We’ve spotted a couple of domain name stories in the last couple of days, both of which contain some salutory lessons for website owners and anyone who’s ever bought stuff online.

GMTV website disappears

Regular readers will be aware that every now and then we stumble across a story of a high-profile brand or company losing control of their domain name expiring. This generally results in a well know website going offline for a bit. It’s previously happened to Emirates and Comcast.

This time, The Register is reporting that the GMTV website was briefly replaced yesterday by a page containing links to other websites. It looks like this happened because the domain name gm.tv was allowed to expire. The GMTV site apparently returned to normal once the domain renewal had been paid for.

It seems incredible this keeps happening to well-known brands who have valuable domain names, when it’s really easy to prevent. Just keep your domain names set to renew automatically. You can do this in your 123-reg control panel, and it means you never need to worry about a domain name expiring again.

Ticket site domain name detagged

The BBC is reporting that a website called paperticket.co.uk has been shut down on suspicion of fraud. The site advertised tickets for gigs which were sold out on other sites. It looks like the tickets were generally priced a little over face value and if the experiences of people quoted in the BBC article are typical, plenty of people have parted with cash for tickets which are unlikely to show up.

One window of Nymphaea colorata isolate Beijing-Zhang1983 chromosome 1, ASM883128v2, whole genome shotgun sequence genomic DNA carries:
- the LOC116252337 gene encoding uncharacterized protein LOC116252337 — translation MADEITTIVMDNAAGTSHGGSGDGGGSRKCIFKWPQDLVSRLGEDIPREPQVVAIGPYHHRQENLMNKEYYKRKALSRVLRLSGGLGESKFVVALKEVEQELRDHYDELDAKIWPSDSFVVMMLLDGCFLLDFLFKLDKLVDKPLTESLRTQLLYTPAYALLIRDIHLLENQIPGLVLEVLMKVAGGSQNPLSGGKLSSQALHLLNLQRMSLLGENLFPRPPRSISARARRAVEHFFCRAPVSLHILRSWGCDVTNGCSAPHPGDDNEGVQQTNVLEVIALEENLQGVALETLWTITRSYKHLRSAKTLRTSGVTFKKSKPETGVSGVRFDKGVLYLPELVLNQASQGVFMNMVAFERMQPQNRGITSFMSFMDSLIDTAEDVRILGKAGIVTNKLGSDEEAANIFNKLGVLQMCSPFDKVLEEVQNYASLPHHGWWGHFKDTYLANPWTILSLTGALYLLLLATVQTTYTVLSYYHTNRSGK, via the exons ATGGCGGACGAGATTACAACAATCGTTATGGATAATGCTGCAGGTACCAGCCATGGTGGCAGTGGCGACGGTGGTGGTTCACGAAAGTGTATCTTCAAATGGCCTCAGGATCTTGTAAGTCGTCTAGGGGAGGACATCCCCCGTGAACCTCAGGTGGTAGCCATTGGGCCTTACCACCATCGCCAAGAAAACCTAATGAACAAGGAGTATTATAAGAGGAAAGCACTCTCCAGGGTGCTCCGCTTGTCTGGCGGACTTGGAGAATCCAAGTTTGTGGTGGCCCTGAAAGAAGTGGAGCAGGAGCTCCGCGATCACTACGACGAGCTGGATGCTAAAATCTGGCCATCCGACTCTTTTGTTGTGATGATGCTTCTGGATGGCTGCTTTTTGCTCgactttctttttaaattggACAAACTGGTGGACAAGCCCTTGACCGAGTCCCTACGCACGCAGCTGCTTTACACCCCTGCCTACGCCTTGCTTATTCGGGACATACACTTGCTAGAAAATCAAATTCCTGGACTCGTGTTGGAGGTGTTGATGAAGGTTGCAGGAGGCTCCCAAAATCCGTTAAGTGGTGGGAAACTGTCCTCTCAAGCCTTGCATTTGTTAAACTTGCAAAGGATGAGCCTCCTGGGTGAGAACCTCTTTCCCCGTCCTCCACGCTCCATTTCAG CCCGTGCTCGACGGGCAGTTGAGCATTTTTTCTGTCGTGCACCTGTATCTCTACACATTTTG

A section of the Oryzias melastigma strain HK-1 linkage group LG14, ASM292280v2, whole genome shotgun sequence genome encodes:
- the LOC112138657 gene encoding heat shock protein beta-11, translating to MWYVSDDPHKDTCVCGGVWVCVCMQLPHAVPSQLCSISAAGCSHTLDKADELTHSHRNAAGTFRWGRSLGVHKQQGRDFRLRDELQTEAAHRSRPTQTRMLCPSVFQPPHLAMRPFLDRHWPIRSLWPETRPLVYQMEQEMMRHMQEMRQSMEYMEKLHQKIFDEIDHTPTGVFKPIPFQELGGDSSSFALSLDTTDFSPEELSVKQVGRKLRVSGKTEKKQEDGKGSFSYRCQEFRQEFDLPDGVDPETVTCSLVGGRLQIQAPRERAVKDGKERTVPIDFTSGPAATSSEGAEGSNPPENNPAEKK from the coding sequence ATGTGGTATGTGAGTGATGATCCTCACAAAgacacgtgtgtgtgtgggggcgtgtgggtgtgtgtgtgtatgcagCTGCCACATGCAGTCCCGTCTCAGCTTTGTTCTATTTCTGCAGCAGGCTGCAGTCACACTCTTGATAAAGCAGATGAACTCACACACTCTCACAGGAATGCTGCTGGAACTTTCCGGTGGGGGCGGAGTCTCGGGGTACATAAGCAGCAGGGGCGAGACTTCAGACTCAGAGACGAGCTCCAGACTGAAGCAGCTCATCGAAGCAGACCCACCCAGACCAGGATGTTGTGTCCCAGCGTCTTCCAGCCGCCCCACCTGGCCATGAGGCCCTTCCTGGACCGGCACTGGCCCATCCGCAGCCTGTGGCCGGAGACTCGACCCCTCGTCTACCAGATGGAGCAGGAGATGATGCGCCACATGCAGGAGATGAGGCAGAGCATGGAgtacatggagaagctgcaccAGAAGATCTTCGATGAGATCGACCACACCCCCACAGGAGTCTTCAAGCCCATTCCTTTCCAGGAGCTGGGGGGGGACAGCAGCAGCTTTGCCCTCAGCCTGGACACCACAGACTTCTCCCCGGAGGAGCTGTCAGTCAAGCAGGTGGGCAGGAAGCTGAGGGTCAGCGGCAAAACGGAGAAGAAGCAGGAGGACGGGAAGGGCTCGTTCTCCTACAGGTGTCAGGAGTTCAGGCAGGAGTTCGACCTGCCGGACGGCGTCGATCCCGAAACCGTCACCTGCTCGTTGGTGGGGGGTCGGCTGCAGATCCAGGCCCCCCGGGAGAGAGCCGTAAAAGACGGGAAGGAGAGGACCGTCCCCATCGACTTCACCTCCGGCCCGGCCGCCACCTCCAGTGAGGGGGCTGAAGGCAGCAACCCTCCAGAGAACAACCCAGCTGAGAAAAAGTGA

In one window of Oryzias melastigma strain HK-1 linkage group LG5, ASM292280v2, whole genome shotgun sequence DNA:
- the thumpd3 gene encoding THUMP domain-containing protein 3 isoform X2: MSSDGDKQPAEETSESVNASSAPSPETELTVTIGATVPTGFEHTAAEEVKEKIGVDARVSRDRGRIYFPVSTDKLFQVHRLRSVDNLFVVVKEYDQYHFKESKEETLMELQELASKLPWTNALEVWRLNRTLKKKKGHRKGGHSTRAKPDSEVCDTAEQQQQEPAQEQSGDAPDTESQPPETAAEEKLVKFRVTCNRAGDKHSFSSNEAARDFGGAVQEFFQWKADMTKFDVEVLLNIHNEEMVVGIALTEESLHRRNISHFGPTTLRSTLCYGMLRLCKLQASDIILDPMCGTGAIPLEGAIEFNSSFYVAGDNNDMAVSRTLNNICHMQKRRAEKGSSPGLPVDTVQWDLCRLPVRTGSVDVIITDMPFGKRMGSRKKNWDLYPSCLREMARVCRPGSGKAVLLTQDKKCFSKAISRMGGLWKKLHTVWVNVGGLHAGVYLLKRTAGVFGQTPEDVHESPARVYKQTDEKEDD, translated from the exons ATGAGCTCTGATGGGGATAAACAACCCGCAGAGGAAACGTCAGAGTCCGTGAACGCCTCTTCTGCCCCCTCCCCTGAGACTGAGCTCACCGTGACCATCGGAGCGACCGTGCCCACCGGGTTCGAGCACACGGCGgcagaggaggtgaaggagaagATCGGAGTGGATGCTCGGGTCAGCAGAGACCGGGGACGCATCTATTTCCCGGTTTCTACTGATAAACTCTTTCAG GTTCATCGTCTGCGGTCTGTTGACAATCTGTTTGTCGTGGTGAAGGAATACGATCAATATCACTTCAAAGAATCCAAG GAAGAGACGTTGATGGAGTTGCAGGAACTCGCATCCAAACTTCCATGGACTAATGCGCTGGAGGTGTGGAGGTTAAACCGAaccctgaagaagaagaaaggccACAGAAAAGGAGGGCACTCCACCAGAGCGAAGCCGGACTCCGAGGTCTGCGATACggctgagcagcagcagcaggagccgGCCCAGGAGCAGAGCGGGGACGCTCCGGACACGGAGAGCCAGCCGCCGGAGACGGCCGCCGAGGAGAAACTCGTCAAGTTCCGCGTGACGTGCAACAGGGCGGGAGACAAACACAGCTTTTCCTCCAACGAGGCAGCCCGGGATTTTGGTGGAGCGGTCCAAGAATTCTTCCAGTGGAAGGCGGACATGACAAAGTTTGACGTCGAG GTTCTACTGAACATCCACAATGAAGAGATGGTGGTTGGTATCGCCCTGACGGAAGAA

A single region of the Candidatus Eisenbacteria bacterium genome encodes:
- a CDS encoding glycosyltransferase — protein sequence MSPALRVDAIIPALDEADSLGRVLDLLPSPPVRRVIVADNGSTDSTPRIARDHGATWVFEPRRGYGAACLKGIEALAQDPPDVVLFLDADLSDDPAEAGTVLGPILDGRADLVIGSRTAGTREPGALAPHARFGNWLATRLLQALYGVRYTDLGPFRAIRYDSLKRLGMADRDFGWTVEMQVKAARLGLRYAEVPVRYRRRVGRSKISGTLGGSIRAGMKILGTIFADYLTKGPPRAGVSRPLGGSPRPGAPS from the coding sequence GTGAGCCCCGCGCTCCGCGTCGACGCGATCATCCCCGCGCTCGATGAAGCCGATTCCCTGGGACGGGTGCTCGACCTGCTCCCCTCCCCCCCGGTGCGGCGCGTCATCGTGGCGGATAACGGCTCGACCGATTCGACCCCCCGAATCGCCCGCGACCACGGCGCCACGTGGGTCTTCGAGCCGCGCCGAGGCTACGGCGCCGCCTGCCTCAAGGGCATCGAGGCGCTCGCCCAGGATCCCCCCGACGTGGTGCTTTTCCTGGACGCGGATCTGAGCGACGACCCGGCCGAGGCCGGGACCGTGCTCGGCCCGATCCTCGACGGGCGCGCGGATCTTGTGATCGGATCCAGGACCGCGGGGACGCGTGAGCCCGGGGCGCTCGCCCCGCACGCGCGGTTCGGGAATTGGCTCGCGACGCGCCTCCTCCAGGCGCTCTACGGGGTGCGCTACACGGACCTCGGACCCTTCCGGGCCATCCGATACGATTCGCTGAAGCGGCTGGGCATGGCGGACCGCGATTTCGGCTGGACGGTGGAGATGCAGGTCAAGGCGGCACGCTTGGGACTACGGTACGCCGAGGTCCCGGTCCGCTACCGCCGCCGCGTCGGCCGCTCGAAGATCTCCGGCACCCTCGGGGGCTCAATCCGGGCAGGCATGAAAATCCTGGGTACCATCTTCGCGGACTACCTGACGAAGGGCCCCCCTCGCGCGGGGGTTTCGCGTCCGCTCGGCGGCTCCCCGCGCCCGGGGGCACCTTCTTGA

The Met Police closed the site down on Friday, and it looks like being the latest in a line of similar sites to cease trading. Over the summer, loads of festival fans were left shut out of major festivals like Reading and V after their tickets failed to turn up.

At least it looks like the website’s host and Nominet acted quickly to shut the site down. The domain name has now been detagged, so if you do a WHOIS search it comes up as being registered directly with Nominet. And if you visit the site itself, you’ll just see a page advising customers to call Consumer Action for help.

This goes to show that when a suspect website is identified by the police, it can be shut down quickly. That’s not much consolation for anyone who bought from PaperTicket, but at least nobody else will be caught out. The lesson is, of couse, to only buy gig tickets through official agents. These should be listed on the band or festival’s website.

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